Mar 16, 2014
Marc Cooper has reported on international and domestic American politics for dozens of publications, and is Senior Fellow for Border Justice at USC Annenberg?s Institute for Justice and Journalism. He is the author of several books, including a memoir about his time as translator for Chile's...
The Great Immigration Debate: Getting Beyond Denial
A Dig led by Marc Cooper
START OF ORIGINAL REPORT
Just as the real history of the war in Vietnam remains shrouded in layers of self-deceptive mythology and historical denial, so does the situation along our border, leaving the American population unprepared to understand the whys and wherefores of what is currently the greatest wave of immigration in our history.
You know the drill when it comes to Vietnam. We lost that war, we’re told, because we fought with one hand behind our back. No matter, it seems, that more than 2 million U.S. troops were cycled through the Indo-Chinese jungles, that entire forests were defoliated, that we dropped more bombs than all sides combined in World War II and that more than 3 million died in the conflict. We just didn’t fight hard enough.
Now we hear the same sort of “logic” when it comes to our border/immigration policy. We’re just too soft, we’re told. We don’t enforce the law. Every day on CNN, program host Lou Dobbs sets the national tone by ranting against our “broken borders.” As he wrote in The Arizona Republic:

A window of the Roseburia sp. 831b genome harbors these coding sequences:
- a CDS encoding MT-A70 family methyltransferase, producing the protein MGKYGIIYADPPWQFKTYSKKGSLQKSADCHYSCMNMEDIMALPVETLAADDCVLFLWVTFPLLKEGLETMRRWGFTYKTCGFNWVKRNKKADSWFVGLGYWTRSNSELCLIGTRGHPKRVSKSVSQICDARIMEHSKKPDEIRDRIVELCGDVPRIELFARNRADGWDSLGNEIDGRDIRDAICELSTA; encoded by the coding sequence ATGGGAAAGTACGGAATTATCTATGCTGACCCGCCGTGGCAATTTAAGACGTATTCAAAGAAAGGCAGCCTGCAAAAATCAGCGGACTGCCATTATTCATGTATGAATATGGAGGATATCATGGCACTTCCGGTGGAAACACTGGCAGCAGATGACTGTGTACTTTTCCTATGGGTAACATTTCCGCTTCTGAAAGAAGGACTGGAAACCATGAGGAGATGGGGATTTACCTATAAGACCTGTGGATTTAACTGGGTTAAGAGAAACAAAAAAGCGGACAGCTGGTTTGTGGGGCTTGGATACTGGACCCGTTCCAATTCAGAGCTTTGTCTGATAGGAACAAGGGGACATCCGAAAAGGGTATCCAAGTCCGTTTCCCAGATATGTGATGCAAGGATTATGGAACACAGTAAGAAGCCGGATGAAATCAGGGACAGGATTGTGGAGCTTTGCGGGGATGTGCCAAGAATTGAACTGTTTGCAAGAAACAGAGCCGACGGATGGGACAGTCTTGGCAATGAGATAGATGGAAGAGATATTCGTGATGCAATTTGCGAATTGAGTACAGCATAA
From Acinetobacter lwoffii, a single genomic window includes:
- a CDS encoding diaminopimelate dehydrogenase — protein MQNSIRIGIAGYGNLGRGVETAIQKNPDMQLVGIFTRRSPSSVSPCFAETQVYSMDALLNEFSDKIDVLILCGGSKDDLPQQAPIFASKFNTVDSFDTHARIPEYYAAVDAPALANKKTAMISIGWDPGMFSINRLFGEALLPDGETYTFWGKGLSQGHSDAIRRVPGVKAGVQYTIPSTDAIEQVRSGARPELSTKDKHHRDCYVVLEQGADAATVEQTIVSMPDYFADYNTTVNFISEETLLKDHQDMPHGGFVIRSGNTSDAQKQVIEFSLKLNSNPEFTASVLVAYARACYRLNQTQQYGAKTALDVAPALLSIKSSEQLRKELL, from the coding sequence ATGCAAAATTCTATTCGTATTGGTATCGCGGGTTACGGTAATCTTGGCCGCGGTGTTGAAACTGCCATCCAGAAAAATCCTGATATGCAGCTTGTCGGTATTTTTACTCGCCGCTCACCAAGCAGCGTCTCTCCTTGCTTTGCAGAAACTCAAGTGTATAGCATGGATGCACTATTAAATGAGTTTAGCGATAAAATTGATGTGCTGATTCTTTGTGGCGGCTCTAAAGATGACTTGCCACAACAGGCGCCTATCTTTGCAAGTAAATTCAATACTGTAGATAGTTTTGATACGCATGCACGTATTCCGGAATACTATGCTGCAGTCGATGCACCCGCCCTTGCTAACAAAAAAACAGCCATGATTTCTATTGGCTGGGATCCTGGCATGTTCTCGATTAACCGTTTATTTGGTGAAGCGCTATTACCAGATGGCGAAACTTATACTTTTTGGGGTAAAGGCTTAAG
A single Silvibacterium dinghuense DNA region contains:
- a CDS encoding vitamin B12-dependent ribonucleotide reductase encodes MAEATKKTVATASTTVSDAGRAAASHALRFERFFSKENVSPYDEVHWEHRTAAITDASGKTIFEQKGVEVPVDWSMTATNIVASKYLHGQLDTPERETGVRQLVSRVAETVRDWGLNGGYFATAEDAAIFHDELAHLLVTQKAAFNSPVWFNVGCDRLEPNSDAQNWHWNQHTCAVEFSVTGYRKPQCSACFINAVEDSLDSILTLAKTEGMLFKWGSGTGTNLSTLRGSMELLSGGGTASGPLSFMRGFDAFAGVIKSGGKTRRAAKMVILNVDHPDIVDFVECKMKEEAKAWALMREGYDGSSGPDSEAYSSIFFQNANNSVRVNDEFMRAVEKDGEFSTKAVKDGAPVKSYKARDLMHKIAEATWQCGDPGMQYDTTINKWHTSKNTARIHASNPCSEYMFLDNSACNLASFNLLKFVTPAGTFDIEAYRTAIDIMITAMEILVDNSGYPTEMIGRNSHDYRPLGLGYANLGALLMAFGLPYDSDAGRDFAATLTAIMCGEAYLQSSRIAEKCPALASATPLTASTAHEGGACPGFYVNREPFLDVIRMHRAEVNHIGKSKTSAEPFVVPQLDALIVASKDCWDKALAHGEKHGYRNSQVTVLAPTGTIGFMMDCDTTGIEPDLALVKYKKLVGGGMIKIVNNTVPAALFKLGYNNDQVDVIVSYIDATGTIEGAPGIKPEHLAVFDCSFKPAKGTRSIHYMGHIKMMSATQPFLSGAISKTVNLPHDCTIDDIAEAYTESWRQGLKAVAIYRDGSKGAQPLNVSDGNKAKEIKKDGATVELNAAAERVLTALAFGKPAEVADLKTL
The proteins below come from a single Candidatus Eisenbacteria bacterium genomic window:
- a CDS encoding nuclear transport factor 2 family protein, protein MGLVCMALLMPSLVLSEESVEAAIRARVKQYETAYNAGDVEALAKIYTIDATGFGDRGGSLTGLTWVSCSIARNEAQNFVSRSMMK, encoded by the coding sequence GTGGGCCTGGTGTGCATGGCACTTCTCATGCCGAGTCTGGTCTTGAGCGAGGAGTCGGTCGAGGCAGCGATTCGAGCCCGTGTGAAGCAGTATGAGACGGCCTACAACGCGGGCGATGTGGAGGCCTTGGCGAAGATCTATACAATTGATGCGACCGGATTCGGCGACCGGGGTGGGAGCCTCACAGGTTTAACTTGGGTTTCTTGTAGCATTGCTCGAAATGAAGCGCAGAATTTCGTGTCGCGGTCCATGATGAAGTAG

But let’s calmly look at some very revealing statistics that tell us a very different story. Between 1986 and 2002 the number of Border Patrol officers tripled and the number of hours they spent patrolling the border increased by a factor of eight. In the past handful of years, billions have been spent fortifying the border with heat- and motion-detection sensors, 10-foot walls, stadium-strength lighting, infrared scopes, remote-controlled surveillance cameras, the IDENT biometric scanning system, a fleet of Blackhawk helicopters and even aerial drones. Billions more are currently being earmarked to further fortify the border and keep out illegal aliens. Indeed, there are few places in America that are as militarized as the U.S.-Mexican border.
Now to a second set of statistics. This ongoing buildup along the border has, by any honest measure, completely failed. There is no evidence whatsoever—not even from official U.S. government sources—that suggests any stemming of the immigrant flow by the border enforcement buildup.
In 1992, about 1.2 million “deportable aliens” were “apprehended” along the southwestern border by the Border Patrol, according to the official statistics published by the Department of Homeland Security. A dozen years and billions of dollars later, in 2004 a virtually identical number of illegal aliens were nabbed along the same border. In the intervening years, the number fluctuated from about 1.6 million to just under a million.
Deterrence by Death
Dig last updated on Mar. 14, 2006